Duolingo is a free language learning app that is available for iPads and Kindles. After looking at their website, it looks like the program is also available for windows and android platforms. Duolingo also has a variety of languages available for study. The lessons are an appropriate length and there is a bar at the top to show you how far you have to go. Lessons teach words, phrases, and grammar through repeated practice.


Did I mention it was free? This is the best free program I have seen and I use it on a regular basis. I feel like its has help me improve my reading comprehension skills in another language.


For me, I feel like Duolingo is a great supplement for language study, but could not be a stand alone program. I have been using Duolingo for years, and my reading comprehension has improved, but I do not think I could converse in the language at all. I also feel it would be helpful to know some of the language prior to starting to use DuoLingo. My children did not like the required typing for providing answers and did not enjoy it for that reason. Duolingo is probably more suited for children who already have strong spelling and typing skills.

Programs Priced per Language

Rosetta Stone


Rosetta Stone is an immersion language computer-based program. I have used the desk-top version. There are also apps and subscriptions available for language learning. Lessons introduce words by saying them and then the user must select a correct picture from a set of choices.


The program includes listening comprehension, speech accuracy, and reading comprehension. Certain aspects can be activated or deactivated based on the users preferences. For example, for younger children, only the listening comprehension components can be practiced.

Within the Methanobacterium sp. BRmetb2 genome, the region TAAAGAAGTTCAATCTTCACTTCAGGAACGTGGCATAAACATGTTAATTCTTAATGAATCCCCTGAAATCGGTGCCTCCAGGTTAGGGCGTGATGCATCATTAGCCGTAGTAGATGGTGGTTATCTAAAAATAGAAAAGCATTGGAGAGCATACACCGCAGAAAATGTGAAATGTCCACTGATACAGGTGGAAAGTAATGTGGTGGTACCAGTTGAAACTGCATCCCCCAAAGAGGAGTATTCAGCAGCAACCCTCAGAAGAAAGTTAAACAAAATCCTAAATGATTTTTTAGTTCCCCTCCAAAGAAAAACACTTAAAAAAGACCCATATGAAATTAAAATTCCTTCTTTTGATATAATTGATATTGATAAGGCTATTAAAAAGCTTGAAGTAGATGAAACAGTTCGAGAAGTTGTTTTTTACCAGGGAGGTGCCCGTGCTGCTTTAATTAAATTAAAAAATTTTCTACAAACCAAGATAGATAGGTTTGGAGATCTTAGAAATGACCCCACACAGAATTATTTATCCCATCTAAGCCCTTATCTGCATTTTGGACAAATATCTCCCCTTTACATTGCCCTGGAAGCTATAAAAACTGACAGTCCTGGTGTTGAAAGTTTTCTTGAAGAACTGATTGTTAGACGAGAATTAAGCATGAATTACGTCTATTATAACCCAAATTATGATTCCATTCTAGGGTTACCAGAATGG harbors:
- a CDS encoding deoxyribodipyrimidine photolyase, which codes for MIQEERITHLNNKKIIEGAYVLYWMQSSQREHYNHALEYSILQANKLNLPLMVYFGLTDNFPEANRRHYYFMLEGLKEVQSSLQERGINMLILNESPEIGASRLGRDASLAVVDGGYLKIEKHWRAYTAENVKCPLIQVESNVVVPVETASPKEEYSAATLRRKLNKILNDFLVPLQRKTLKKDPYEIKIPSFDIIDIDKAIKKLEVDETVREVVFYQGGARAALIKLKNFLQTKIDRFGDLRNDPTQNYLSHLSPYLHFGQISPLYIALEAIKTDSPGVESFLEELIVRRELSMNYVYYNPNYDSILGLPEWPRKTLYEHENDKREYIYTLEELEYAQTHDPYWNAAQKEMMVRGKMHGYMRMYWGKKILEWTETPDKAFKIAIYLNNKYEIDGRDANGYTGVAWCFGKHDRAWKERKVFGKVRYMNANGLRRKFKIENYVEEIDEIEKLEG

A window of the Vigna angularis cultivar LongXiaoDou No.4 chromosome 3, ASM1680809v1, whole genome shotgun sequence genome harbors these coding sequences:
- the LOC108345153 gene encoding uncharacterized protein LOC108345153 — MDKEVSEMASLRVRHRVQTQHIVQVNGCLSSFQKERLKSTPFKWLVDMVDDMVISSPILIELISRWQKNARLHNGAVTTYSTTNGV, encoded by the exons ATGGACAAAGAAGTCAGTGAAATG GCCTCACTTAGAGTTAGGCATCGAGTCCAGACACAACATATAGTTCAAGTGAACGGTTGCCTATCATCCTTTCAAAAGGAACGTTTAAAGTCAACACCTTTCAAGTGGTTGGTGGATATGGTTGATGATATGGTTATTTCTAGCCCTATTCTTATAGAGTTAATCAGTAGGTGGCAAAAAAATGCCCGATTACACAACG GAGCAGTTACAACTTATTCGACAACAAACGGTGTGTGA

For me, I found the pictures a little on the confusing side. I would rather have a program that directly tells me what a word or phrase means instead of me having guess to figure it out.

The Learnables


The Learnables is also an immersion program. They have Spanish, French, and German options available. This is a computer-based program that must be used while the disc in the CD drive. Lesson teach new words by presenting a drawing and then the corresponding word is said on the computer.


Students are expected to first learn to comprehend the language from listening to it. Words and phrases are directly taught using pictures (rather than guessing at pictures that occurs in Rosetta Stone).


It can be really boring. I also found the diction difficult to understand. My son did it for a while, but became very bored with it. We did not make it far through this curriculum.

Conclusion on Elementary Foreign Language Programs

If you are starting with French or Spanish, I think Linney’s “Getting started with…” books are an excellent choice. If you are studying Spanish, the Foreign Language for Kids by Kids is really fun. Mango or Duolingo may be okay with older elementary students. If your child can handle tedious learning tasks, the Learnables may work. Rosetta Stone may be a good choice if you limit the activities to listening comprehension.

What Elementary Foreign Language Programs have worked with your children?

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One Reply to “Elementary Foreign Language Curriculum Review”

  1. When I taught high school Spanish in a sped environment, my students absolutely loved Senor Wooly. Even my own two little kids still remember some of the Spanish lyrics from years and years ago. I haven’t taught in nearly a decade now but for older elementary or junior high I could not recommend his videos enough.